But some companies aren't saved. Sometimes that's intentional, but other times it's inadvertant. Perhaps the company moved from its registered office location and didn't bother updating that information with the Corporate Registry (through filing a notice of change of offices, which costs about $22 to file). Or the annual report reminder document got buried on someone's desk.

A company or society that gets struck from the BC register of companies is dead. It no longer exists, though it can be restored. Many people learn their company was struck when they go to file their corporate income tax returns and those returns get bounced by Canada Revenue Agency because the company has been struck.

Losing Land by Escheat

BC companies or societies that have been dissolved can be restored for a period of 10 years after the date of dissolution. But, for the purpose of this article, the important thing to note is that at the date of dissolution all of the assets of the company, whether personal property or real property (land), pass to the British Columbia government. The technical word for this passing is "escheat" (and you may think it's cheating for the law to be written that way, but it is something every company owner should be aware of).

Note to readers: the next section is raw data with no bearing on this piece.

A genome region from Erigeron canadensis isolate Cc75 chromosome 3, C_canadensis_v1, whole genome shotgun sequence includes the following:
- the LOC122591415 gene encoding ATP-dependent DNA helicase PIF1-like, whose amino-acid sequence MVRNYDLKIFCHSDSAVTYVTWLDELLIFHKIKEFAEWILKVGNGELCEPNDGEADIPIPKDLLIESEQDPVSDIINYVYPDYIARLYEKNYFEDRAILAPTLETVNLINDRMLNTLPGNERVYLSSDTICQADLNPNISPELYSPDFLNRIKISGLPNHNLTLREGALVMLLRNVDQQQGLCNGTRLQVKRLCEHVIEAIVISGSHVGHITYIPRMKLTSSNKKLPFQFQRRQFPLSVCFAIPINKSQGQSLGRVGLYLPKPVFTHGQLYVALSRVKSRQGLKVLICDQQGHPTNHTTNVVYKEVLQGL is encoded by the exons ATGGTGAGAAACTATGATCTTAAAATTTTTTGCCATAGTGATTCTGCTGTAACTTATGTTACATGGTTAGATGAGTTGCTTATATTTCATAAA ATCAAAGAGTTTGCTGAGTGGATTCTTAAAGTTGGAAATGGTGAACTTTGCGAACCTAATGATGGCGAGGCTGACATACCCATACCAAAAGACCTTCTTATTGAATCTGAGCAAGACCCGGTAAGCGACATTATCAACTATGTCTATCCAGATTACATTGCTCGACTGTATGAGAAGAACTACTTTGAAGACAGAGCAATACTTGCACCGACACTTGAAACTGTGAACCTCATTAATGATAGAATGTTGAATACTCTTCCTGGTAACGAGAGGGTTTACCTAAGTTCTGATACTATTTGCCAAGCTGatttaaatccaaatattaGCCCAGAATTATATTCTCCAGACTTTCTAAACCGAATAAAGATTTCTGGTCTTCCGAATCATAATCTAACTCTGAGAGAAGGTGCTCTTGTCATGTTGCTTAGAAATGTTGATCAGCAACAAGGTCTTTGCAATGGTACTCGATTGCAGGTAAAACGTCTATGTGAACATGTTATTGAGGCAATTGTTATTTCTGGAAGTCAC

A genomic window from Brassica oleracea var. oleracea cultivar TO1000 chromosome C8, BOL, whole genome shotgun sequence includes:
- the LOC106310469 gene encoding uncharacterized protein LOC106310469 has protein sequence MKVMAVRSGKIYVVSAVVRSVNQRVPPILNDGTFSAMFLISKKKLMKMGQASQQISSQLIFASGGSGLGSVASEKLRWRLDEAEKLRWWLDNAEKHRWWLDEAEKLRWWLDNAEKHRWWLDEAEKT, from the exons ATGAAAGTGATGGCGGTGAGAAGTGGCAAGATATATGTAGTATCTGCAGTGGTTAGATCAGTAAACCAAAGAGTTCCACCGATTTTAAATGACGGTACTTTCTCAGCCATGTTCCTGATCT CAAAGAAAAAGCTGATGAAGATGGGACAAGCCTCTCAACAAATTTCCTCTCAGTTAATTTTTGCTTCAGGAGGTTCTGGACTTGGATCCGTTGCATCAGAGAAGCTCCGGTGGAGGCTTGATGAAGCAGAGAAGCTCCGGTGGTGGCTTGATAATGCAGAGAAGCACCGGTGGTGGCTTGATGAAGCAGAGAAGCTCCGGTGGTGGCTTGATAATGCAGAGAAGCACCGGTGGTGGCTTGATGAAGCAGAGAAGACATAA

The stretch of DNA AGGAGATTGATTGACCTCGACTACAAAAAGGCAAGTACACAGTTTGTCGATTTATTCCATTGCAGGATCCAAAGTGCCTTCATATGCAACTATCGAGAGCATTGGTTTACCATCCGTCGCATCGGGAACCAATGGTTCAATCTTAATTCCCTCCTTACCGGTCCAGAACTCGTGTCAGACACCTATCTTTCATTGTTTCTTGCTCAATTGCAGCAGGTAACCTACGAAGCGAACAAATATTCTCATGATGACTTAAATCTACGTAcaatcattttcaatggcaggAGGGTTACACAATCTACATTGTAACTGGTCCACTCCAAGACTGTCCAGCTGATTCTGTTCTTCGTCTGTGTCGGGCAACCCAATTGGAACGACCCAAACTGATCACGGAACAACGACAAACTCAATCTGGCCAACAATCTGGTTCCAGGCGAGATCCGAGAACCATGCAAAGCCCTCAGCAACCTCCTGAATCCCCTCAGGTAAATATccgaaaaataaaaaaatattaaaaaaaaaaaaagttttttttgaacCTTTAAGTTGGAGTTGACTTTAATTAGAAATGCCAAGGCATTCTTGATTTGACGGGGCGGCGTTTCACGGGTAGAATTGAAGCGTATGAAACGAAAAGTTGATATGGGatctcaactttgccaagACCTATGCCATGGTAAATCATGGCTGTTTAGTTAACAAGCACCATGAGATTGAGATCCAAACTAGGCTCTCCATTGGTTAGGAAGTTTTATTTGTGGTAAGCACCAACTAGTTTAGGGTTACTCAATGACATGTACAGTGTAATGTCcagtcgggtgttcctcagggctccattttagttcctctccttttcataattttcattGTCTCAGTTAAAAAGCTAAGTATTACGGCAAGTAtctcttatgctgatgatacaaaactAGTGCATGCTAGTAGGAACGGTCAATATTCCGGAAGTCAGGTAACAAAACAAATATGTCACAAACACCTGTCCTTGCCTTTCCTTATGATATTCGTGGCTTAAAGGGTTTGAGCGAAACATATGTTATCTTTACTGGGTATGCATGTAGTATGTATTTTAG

We'll focus on land in this article. If you can get your company restored within two years from the date of dissolution, then there's no problem. Section 4 of the Escheats Act provides automatically that land owned by the company at dissolution will be automatically restored to any company that's revived within two years from dissolution. The Escheats Act also says that the government can't deal with the property for that first two years.

However, where more than two years have passed, then the procedure to restore your company (or society) will be more involved. At this point, the Escheats Act gives you two choices: